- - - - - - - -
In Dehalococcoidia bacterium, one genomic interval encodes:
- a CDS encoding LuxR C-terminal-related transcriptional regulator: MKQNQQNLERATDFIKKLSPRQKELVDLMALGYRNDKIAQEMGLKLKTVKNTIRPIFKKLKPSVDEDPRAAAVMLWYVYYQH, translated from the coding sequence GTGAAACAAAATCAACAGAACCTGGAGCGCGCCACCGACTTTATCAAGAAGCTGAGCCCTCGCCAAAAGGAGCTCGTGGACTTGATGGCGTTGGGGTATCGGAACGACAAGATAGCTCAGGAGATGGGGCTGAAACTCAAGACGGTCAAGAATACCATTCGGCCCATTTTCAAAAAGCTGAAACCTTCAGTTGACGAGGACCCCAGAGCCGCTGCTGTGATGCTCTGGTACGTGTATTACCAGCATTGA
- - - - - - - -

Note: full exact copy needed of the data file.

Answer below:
In Dehalococcoidia bacterium, one genomic interval encodes:
- a CDS encoding LuxR C-terminal-related transcriptional regulator: MKQNQQNLERATDFIKKLSPRQKELVDLMALGYRNDKIAQEMGLKLKTVKNTIRPIFKKLKPSVDEDPRAAAVMLWYVYYQH, translated from the coding sequence GTGAAACAAAATCAACAGAACCTGGAGCGCGCCACCGACTTTATCAAGAAGCTGAGCCCTCGCCAAAAGGAGCTCGTGGACTTGATGGCGTTGGGGTATCGGAACGACAAGATAGCTCAGGAGATGGGGCTGAAACTCAAGACGGTCAAGAATACCATTCGGCCCATTTTCAAAAAGCTGAAACCTTCAGTTGACGAGGACCCCAGAGCCGCTGCTGTGATGCTCTGGTACGTGTATTACCAGCATTGA